faster. Okay, give the guy a magnet.

Full Text (1310   words)
Copyright The Washington Post Company Mar 13, 2005

One November I was at a dinner party at my boss's house. Dinner was running late, so I decided to grab a snack in a room off the foyer. Imagine my surprise when the boss stormed in with his tattletale kid, acting all "what do you think you're doing" this and "how dare you" that, just because I'd polished off the brat's stupid Halloween candy. You'd think the guy would thank me, what with all the news about obese kids.

This week's contest (and example) come from Jean Sorensen of Herndon, who's an avid reader of The Washington Post Magazine's Editor's Query feature, which each week invites reader recollections of a given type of experience. Unfortunately for the Magazine, its ethics require that the recollections be true. The Style Invitational uses a different standard: the standard of "As long as it's funny and the Empress can't be sued." So: Give us an untrue anecdote in response to one of the actual Editor's Query topics below. Eighty words max.

1. Tell us about a disastrous or funny experience you had involving food.

2. Tell us about a moving act of kindness you experienced or witnessed.

3. Tell us about an event that prompted you to change your life.

4. Tell us about a time you overcame tremendous self-doubt.

While respondents who get Magazine ink receive $50, the winner of this contest receives the infinitely more valuable Inker, the official Style Invitational trophy. And first runner-up gets two genuine glass microscope slides containing cross sections of rat brain tissue, donated by Loser and former psych major Eric Murphy of Chicago.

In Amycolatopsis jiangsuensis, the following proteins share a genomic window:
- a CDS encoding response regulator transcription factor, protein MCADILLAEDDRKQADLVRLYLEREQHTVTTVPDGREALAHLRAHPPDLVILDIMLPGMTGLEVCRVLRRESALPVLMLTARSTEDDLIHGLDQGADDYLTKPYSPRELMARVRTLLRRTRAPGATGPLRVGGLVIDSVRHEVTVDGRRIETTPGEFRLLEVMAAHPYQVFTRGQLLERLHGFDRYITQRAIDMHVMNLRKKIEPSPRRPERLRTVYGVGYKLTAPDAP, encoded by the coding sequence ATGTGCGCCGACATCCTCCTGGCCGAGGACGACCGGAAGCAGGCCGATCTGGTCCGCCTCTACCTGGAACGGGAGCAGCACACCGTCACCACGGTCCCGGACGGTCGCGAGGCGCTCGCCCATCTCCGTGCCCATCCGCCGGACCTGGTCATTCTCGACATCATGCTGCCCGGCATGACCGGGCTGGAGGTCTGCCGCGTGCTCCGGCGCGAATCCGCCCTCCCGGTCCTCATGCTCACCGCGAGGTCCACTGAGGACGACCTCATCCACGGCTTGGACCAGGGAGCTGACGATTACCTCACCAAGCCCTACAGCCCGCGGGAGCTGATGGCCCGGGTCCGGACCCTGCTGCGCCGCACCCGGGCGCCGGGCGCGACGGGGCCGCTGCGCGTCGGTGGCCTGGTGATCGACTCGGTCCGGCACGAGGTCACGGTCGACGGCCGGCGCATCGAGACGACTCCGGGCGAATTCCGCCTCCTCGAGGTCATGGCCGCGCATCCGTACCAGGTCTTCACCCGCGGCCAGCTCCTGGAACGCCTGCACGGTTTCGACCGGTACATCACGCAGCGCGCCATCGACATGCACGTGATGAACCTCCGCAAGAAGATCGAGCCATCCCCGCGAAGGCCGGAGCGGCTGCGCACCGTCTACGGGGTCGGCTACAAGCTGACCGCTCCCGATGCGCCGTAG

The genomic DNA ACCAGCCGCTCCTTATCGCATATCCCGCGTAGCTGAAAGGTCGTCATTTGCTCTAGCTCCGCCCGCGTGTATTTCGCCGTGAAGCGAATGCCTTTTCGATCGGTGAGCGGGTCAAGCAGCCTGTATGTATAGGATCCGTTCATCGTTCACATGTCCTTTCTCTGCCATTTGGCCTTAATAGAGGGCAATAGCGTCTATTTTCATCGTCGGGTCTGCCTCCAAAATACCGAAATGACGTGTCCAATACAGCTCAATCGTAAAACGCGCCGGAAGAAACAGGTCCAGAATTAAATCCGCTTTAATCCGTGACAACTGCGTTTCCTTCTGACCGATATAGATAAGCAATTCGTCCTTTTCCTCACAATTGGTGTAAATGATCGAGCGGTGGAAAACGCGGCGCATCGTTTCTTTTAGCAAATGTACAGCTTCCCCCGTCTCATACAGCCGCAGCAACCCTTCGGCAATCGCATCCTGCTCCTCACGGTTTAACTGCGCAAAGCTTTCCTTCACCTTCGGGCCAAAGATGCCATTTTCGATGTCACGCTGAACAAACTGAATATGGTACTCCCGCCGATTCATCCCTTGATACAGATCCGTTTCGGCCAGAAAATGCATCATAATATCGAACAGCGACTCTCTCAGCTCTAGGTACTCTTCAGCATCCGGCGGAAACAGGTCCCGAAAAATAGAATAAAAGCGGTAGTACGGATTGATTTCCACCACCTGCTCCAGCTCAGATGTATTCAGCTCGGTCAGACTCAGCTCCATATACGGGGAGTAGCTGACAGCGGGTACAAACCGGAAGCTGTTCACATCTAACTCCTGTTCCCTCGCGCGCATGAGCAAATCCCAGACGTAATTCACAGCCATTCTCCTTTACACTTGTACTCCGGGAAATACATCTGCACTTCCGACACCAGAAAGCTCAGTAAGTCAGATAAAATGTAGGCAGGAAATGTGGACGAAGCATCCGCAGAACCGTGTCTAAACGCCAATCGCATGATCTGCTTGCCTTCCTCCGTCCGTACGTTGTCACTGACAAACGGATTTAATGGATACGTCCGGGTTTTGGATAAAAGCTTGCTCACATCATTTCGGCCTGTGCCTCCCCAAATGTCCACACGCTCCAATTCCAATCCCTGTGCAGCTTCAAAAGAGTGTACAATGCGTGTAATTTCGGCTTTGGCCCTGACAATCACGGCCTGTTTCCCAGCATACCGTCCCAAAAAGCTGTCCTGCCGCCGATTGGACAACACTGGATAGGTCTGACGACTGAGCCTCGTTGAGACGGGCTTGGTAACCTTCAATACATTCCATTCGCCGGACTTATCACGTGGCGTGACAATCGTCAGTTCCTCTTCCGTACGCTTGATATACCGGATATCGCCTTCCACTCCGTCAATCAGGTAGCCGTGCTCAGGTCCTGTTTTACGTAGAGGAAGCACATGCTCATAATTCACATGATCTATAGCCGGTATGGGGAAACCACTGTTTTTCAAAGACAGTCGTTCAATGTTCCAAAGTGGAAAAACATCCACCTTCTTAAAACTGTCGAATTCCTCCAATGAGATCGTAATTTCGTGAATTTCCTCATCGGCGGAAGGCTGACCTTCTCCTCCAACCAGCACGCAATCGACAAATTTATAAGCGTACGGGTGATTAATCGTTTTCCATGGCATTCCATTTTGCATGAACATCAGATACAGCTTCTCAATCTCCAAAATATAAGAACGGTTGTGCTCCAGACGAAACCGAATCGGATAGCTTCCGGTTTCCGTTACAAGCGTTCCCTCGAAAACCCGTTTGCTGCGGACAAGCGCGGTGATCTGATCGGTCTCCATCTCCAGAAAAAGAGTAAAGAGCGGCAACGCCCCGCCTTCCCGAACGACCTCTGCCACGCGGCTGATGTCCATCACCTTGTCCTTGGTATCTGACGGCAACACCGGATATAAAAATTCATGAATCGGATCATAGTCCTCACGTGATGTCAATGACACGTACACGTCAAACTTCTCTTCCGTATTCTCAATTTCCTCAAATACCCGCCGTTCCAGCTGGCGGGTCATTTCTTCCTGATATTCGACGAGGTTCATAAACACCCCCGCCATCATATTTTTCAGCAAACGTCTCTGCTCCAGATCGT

Other runners-up win a coveted Style Invitational Loser T-shirt. Honorable mentions get one of the lusted-after Style Invitational Magnets. One prize per entrant per week. Send your entries by e- mail to or, if you really have to, by fax to 202- 334-4312. Deadline is Monday, March 21. Put the week number in the subject line of your e-mail, or it risks being ignored as spam. Include your name, postal address and phone number with your entry. Contests are judged on the basis of humor and originality. All entries become the property of The Washington Post. Entries may be edited for taste or content. Results will be published April 10. No purchase required for entry. Employees of The Washington Post, and their immediate relatives, are not eligible for prizes. Pseudonymous entries will be disqualified. The revised title for next week's contest is by Chris Doyle of (as of next week) Kihei, Hawaii.

Report from Week 597, in which we sought ideas for museums and exhibits as alternatives to Washington's same-olds: First, though, the Empress would like to report an e-mail entry she received Feb. 22, in the middle of the entry week for that contest: "Secretary of Logical Scientific Analysis, whose duty is to stand still for four more years and take the mushroom treatment (i.e., being kept in the dark embedded in excrement)." An odd museum exhibit, to be sure; it turned out to be an entry for Week 584 (new Cabinet posts) from Peter Fahey of Port Washington, N.Y. It was electronically dated Nov. 15, 2004. An actual snail could have brought it faster. Okay, give the guy a magnet.

{diam}Third runner-up: The Myth of Rube Goldberg: This exhibit displays models of the famed cartoonist's intelligently designed window-cleaning, pencil-sharpening and picture-taking machines. The exhibit debunks the notion that Mr. Goldberg invented these machines himself: Given their complexity, they had to be created not by man or nature, but rather by an unspecified Guiding Force. Sponsored by the Dover, Pa., School Board.

(Mike Cisneros, Centreville)

{diam}Second runner-up: Museum of Crime Scene Police Tape: Move along, there's nothing to see here. (Ned Bent, Oak Hill)

{diam}First runner-up, the winner of the paperweight honoring the shamed Korean politician: The Museum of the Ordinary: A tribute to the dull, rote, workaday lives lived by the vast bulk of Americans. Exhibits include a three-bedroom, two-bath split-level, a four-year- old minivan, a secondhand spinet piano no one actually plays, a VCR with the time blinking 12:00, a half-completed TV Guide crossword and a $78 tax refund check. (Russell Beland, Springfield)